As a girl, Josephine loved going to the shows in town.[10] “There was far too much excitement in the air to remain a child.”[2] She apparently resented treatment by her teachers in the San Francisco schools, describing them as “inconsistent of a tolerant and gay populous acting as merciless and self-righteous as a New England village in bringing up its children.” She described the harsh discipline meted out, including the “sting of rattan" and “being slapped for tardiness”.[2] Josephine said that she matured early and developed large breasts.[11]

Leaves San Francisco[edit]

There are conflicting accounts of when Josephine, or "Sadie", her preferred name as an adult, reached Arizona. After Wyatt's death, Josephine collaborated with two of her husband's cousins, Mabel Earp Cason and her sister Vinolia Earp Ackerman, to document her life. The cousins recorded events in her later life, but they found Sadie evasive about her early life in the Arizona Territory and Tombstone.[12]

In her conversations about her life with the Earp cousins, Sadie was imprecise about the timing and nature of events during this period. The most she would say is that she returned to the Arizona Territory and joined Johnny Behan in Tombstone. She said that she had believed Behan was planning to marry her, but he kept putting it off, and she grew disillusioned.[13] The facts about Sadie's arrival and her life in the Arizona Territory and in Tombstone have been obscured by her working to keep that period private.[12]

Runs away[edit]

H.M.S. Pinafore poster, 1879

Based on the story Sadie told the Earp cousins and other sources, she may have left San Francisco as early as October 1874,[6] when she was 13 or 14 years old.[12]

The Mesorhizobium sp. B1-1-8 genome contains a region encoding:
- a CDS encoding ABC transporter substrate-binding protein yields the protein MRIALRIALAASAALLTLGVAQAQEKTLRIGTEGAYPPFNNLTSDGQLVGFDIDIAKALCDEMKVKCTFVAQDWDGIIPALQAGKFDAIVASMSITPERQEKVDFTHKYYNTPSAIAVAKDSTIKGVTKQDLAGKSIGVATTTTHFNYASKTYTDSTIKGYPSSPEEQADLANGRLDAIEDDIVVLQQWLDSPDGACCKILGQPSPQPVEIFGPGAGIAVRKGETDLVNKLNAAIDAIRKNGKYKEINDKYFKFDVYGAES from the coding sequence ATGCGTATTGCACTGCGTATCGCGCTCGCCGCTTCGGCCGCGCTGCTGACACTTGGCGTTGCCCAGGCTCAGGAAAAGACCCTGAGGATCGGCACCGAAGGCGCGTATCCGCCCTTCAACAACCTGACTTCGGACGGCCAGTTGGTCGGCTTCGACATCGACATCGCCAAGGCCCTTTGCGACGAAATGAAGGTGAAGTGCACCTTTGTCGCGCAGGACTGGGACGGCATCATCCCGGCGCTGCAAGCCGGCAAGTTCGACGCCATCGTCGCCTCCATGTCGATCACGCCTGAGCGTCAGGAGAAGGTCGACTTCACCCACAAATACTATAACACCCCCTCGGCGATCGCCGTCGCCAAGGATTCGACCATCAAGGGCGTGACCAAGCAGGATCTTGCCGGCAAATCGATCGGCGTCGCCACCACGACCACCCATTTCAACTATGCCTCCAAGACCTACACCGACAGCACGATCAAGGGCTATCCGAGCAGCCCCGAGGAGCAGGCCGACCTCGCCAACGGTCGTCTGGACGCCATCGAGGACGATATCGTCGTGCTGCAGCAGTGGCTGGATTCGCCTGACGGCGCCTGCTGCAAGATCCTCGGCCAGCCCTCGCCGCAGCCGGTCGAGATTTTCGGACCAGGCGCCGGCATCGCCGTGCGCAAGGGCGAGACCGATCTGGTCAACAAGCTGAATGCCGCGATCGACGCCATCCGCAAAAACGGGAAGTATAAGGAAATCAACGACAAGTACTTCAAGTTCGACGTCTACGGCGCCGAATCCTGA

In I Married Wyatt Earp, Sadie wrote that one day, "I left my home one morning, carrying my books just as though I was going to school as usual."[14] She said she was 18 years old and that she ran away with two friends, Dora Hirsch, daughter of her music teacher, and a girl named Agnes, who had a role in Pauline Markham troupe's production of H.M.S. Pinafore in San Francisco.[3][14] Josephine said that she brought her maid, a black woman named Julia, with her. She said that they took a stagecoach to Arizona, where a band of Indians was on the loose and that the group was forced to hole up in a ranch house for about a week, during which she met Al Seiber and later Johnny Behan.[2] During 1871-73, Behan was Sheriff for Yavapai County and married to Victoria Zaff.[15][16]

A woman named Hattie Wells owned a brothel half a block from the school which Josephine attended on Powell Street in San Francisco, and she also owned a brothel in Prescott, Arizona. In November 1874, a woman named Sadie Mansfield took a stagecoach, with several prostitutes working for Wells, from San Francisco to Prescott. The group was accompanied by a black woman named Julia Barton. (Sadie told the Earp cousins that Pauline Markham had a maid named Julia.)[17]